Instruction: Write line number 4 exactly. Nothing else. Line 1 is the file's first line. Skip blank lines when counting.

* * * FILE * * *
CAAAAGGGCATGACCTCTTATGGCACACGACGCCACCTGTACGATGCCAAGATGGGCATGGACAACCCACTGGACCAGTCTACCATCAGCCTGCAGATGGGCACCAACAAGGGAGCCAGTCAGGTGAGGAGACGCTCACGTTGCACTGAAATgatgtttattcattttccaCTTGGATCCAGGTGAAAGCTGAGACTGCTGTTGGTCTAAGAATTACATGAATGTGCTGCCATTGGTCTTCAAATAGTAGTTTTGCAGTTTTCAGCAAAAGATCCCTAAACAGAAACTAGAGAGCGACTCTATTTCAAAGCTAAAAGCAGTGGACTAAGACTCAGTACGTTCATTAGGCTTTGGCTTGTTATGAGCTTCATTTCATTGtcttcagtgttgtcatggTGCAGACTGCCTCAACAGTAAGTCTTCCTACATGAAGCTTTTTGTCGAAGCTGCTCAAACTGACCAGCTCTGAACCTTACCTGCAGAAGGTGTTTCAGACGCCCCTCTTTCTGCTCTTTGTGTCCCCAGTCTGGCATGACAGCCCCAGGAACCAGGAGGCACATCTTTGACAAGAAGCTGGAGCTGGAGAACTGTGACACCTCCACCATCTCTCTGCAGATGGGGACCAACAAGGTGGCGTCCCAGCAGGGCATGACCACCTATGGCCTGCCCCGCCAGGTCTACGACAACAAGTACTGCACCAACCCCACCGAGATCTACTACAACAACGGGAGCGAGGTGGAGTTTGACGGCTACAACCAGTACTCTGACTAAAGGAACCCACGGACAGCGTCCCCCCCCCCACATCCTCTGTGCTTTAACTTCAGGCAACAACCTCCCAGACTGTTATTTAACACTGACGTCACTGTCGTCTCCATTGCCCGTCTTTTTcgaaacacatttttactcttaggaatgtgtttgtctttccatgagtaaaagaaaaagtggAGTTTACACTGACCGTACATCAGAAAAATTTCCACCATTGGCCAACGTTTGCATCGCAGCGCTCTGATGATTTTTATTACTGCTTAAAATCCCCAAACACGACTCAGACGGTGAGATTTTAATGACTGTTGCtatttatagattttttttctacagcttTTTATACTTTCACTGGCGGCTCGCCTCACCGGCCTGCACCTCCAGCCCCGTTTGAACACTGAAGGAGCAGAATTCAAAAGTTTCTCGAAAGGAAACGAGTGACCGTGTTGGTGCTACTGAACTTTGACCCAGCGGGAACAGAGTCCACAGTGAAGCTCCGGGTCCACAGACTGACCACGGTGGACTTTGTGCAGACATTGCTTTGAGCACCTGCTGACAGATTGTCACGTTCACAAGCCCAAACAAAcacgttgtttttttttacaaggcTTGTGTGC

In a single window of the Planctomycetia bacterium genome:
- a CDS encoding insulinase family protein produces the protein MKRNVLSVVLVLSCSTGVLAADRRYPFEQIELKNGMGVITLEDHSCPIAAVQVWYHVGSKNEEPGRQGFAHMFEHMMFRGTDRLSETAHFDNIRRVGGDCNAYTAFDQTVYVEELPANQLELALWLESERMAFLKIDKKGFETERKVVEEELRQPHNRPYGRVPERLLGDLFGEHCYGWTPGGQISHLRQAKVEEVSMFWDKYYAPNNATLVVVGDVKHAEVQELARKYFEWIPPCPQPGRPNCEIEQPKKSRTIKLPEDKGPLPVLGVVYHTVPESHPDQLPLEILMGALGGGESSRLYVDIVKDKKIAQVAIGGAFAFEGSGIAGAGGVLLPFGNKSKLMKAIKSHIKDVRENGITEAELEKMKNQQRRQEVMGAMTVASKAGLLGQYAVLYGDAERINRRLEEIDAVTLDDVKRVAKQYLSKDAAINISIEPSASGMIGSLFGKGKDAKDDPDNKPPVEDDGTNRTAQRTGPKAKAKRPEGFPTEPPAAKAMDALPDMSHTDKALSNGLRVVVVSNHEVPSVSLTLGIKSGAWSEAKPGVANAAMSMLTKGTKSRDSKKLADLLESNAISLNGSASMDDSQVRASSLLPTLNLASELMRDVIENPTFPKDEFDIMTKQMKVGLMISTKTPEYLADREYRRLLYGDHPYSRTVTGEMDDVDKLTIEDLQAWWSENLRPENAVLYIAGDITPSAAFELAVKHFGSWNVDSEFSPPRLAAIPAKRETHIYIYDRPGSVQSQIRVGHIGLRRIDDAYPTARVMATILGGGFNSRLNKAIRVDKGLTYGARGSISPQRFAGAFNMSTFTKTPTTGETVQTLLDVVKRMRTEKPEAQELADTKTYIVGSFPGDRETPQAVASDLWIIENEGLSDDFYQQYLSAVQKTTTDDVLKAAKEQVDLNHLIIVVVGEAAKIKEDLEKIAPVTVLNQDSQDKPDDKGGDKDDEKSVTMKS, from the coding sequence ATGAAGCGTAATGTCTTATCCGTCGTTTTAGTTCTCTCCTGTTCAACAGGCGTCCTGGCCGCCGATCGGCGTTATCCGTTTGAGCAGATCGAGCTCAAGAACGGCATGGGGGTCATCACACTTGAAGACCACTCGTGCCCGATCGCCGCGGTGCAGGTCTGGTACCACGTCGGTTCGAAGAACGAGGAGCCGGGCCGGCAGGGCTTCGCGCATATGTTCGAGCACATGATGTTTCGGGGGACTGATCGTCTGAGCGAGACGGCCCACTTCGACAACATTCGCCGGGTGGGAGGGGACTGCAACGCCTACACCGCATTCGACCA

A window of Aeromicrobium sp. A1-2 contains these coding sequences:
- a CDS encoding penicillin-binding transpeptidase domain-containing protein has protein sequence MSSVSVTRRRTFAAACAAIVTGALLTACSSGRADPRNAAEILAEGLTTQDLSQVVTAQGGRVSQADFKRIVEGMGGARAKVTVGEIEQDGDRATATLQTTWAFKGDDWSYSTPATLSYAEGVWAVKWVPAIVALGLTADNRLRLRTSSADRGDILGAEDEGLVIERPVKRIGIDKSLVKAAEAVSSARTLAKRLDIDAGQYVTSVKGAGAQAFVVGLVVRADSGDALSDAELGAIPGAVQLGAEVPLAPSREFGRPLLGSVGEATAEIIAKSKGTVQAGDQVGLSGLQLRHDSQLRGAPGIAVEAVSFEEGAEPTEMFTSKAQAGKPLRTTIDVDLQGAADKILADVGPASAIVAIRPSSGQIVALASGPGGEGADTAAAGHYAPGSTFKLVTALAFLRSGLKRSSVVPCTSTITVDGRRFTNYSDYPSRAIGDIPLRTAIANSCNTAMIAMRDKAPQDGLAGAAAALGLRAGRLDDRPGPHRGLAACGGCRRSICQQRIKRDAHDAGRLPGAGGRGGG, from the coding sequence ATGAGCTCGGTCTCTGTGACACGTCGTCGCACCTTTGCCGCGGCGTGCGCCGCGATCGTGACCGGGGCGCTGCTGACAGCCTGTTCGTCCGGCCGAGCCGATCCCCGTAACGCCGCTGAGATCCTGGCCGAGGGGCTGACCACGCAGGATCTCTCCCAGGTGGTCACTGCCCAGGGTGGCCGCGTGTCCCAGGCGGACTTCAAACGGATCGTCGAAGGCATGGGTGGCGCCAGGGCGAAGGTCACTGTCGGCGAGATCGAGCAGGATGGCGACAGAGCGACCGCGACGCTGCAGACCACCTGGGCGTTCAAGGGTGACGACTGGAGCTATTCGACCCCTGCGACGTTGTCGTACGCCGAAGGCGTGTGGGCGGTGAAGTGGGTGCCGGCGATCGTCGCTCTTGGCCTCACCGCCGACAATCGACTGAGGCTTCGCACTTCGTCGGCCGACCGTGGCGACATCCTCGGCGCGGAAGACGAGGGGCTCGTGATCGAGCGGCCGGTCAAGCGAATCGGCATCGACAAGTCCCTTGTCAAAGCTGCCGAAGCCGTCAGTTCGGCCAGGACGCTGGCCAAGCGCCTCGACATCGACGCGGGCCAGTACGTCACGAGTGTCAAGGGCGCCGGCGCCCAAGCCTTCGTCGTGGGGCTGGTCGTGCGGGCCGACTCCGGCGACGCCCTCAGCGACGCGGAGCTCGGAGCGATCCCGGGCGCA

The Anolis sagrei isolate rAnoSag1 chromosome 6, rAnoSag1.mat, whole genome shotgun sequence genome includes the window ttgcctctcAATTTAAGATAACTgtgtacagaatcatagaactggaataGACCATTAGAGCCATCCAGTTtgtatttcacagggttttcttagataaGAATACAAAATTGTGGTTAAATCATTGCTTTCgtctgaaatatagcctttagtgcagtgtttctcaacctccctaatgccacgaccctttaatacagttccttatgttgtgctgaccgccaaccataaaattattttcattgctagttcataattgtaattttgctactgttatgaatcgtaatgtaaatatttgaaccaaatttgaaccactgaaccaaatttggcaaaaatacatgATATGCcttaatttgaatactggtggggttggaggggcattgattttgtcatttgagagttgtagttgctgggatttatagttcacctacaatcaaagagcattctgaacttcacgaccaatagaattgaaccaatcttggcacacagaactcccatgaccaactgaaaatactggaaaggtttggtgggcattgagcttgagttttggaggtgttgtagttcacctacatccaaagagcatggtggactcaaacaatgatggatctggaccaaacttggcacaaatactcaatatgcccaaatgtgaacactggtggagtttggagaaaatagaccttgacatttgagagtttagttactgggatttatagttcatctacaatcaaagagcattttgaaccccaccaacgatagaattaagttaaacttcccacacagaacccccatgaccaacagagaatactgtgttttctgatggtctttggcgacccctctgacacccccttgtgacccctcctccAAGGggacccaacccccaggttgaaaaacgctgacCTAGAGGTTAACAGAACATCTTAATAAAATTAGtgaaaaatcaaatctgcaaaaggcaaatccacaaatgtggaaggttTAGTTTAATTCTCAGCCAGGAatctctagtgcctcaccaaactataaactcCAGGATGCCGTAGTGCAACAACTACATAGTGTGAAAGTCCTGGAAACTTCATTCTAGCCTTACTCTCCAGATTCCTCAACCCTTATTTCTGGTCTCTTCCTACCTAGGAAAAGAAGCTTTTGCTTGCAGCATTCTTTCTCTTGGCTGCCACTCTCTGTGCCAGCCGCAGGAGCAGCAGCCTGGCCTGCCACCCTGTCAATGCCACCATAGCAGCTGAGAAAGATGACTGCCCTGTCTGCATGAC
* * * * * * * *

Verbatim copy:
A window of Aeromicrobium sp. A1-2 contains these coding sequences: